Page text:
Saudi Arabia is giving the highest priority to the Mecca Metro project, says Ali Abdelfattah, CEO designate of Makkah Mass Rail Transit.
Riyadh is reviewing all projects planned and under way in the kingdom as part of a review of government finances and spending plans.
Projects identified as national priorities are set to being given the go ahead, while lower priority projects will be shelved.
Speaking at the MEED Construction Leadership Summit in Dubai on 25 May, Abdelfattah said that Mecca Metro was a priority project.
He said that enabling work on the project had commenced and that contractors for the five major contracts on the project had been identified and were awaiting approval from the Royal Court.
The project received a boost in April when comments included in Riyadh Vision 2030 identified Mecca Metro as a priority project, enhancing expectations of contract awards this year for the construction and delivery of the Mecca Metro scheme.
The economic road map released on 25 April says that the project is a key part of the governments commitment to improving transport and other facilities at holy sites as it seeks to increase the number of Umrah pilgrims from 8 million to 30 million a year.
We have launched the Mecca Metro project to complement the railroad and train projects that will serve visitors to the holy mosques and holy sites. We have reinforced the network of our transport system to facilitate access and help pilgrims perform their visits with greater ease and convenience, the Vision 2030 document said.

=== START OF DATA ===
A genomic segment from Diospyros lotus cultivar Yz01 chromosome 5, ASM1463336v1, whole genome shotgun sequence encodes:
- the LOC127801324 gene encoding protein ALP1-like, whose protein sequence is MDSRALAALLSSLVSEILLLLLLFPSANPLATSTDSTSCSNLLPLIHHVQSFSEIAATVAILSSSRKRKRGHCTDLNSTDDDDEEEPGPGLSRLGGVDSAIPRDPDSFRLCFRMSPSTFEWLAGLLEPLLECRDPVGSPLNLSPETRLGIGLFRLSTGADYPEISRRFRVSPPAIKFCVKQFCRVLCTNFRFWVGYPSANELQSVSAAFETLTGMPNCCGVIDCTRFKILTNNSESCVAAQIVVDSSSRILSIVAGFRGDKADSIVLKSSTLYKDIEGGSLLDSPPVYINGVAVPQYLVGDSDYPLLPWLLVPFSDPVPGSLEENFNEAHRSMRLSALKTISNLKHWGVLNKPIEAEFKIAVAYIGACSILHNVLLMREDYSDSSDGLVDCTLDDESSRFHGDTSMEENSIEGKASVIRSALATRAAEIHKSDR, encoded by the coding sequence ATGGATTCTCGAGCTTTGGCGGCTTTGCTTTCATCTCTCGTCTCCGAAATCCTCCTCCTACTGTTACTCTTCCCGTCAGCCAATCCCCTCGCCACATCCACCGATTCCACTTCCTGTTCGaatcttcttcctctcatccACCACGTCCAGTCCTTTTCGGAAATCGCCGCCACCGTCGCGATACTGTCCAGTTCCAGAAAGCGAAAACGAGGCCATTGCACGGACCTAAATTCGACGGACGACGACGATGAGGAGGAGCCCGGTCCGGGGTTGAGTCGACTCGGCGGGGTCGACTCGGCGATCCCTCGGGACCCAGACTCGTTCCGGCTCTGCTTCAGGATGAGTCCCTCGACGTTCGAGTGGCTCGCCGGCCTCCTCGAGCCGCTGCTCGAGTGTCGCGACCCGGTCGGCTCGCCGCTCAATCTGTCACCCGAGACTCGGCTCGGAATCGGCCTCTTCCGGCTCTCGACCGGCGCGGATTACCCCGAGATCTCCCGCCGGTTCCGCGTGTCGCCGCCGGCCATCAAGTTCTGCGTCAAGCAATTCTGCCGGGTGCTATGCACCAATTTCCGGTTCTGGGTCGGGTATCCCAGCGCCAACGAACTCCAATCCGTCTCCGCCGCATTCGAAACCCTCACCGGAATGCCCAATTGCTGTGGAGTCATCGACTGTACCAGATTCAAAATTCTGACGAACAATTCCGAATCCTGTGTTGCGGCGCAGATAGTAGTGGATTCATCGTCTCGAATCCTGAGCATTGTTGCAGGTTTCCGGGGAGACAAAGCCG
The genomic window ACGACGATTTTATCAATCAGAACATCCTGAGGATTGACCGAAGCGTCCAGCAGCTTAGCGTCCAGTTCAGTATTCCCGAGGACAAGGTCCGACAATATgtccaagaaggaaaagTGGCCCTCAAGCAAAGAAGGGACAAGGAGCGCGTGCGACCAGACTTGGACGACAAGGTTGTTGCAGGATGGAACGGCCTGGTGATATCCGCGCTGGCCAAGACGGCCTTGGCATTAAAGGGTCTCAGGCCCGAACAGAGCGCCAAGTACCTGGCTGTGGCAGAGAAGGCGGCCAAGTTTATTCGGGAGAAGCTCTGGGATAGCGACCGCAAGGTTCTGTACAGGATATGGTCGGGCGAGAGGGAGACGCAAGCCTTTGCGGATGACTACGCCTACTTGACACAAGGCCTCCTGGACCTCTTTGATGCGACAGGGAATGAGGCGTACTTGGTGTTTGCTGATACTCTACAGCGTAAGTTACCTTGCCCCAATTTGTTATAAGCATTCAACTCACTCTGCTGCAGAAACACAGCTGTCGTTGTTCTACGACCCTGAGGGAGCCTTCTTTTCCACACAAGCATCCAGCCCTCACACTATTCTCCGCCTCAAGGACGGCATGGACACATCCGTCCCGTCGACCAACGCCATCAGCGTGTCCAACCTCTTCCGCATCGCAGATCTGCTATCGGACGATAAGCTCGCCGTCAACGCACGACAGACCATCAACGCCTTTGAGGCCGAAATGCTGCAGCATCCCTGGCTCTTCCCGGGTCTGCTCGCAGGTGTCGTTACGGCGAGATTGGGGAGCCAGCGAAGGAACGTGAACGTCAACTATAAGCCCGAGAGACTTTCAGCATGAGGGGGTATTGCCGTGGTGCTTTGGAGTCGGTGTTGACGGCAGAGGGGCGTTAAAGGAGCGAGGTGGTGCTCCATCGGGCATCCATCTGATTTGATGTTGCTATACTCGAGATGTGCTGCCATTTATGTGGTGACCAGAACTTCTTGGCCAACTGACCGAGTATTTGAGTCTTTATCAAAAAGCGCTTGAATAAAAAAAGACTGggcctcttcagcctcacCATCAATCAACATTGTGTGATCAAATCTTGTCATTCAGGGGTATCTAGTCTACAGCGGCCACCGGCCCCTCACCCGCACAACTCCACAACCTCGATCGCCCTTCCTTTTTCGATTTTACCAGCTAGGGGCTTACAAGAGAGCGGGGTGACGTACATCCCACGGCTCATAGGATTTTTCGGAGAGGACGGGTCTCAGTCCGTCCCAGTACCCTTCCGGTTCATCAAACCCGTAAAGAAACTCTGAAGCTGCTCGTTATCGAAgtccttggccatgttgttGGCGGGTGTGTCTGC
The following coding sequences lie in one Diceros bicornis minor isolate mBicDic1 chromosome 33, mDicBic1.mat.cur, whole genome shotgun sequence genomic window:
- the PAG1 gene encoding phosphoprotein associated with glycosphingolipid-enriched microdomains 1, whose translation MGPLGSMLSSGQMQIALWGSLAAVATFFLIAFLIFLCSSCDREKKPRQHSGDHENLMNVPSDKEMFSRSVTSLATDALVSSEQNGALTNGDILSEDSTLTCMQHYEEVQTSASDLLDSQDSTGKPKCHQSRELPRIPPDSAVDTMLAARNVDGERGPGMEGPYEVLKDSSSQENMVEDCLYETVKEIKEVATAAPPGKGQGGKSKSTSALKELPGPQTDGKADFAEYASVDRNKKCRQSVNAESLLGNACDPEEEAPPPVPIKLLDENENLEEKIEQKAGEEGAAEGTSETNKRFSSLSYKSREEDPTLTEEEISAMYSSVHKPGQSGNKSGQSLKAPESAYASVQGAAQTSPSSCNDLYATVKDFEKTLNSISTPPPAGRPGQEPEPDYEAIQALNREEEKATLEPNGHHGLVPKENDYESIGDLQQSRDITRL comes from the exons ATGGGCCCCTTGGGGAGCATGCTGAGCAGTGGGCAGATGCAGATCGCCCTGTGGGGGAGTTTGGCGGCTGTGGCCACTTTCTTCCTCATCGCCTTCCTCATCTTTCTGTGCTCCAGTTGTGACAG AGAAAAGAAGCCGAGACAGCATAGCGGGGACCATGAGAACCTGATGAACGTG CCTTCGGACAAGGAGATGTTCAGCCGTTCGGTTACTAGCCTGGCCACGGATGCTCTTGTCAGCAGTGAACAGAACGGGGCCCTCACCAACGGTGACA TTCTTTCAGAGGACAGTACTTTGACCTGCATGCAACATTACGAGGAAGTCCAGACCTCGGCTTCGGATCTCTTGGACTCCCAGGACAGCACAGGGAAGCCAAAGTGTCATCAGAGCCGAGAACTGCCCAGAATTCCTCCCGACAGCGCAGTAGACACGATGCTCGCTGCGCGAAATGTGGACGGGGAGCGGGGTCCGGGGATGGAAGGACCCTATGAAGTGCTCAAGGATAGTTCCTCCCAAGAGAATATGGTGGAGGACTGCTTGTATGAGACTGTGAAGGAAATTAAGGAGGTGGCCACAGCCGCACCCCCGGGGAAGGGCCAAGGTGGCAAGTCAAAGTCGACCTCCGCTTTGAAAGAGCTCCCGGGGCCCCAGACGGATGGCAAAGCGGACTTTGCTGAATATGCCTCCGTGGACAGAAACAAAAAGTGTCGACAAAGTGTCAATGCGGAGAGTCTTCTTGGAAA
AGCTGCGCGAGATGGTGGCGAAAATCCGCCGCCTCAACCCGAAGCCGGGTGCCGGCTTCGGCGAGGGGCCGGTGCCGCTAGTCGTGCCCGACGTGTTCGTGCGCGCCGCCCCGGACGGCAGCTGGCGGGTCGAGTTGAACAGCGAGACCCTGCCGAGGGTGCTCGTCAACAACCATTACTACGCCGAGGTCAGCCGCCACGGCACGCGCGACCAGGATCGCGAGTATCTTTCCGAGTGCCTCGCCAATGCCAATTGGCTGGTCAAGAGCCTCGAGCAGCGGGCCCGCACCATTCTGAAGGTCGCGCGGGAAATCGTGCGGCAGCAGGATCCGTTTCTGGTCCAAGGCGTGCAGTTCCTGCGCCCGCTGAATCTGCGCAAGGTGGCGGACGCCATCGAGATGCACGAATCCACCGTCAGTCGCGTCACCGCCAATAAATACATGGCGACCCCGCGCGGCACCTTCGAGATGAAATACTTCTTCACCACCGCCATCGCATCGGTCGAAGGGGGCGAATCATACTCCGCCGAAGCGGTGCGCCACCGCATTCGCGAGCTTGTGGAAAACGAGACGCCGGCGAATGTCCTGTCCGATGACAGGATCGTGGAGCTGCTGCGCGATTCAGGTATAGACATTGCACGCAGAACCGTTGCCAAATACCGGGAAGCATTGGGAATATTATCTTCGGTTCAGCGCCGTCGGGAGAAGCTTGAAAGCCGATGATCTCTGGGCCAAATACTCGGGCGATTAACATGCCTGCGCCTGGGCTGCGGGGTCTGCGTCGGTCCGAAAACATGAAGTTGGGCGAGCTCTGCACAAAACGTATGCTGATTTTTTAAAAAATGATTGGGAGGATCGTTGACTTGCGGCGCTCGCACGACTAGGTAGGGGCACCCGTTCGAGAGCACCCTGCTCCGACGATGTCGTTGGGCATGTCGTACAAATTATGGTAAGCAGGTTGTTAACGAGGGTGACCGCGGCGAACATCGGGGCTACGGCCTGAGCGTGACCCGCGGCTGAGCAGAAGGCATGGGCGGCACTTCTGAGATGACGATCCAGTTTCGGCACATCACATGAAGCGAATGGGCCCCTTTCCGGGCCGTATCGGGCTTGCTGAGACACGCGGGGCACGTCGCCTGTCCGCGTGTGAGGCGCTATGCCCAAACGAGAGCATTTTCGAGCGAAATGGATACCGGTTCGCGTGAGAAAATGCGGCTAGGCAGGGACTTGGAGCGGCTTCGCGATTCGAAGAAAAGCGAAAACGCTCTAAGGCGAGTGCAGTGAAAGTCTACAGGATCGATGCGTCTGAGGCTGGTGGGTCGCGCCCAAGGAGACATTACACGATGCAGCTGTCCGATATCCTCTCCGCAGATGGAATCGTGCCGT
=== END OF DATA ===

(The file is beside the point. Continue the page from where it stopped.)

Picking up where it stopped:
MEED reported in early April that the four contracts for the delivery of Mecca Metro are still awaiting final sign-off from Saudi Arabias Royal Court.
The contracts include two civil works packages for lines B and C, as well as the systems and rolling stock deals.
In July 2015, a consortium of Spains Isolux Corsan, the local Haif Contracting, and Turkeys Kolin said it had been selected as the preferred bidder for the first civil works package. According to a statement on Isolux Corsans website at the time, the consortium has put forward a proposal for lines B and C valued at SR9.95bn ($2.6bn).
The Spanish-led team has also been invited for negotiations for the first-phase contracts for lines B and C.
For the second civil works package, it is understood a joint venture of Spains Assignia and Turkeys Mapa submitted the lowest offer at SR3.5bn.
A joint venture of local contractor Al-Saad, Frances Alstom and the UAEs Drake & Scull is understood to be the low bidder for the systems package.
Lines B and C comprise 23 kilometres of underground track and 22km of at-grade and elevated track, as well as 22 stations. The Mecca Metros two remaining lines, A and D, are still under study.
Mecca is home to the only operational urban light rail in the kingdom, the 18km Al-Mashaer monorail often referred to as the pilgrim metro which connects Saudi Arabias holy sites. It was completed in 2012 and constructed at a cost of $1.8bn. The metro operates only seven days a year, during the hajj season, and is capable of transporting 72,000 passengers an hour. It also requires 5,000 staff to operate during this period.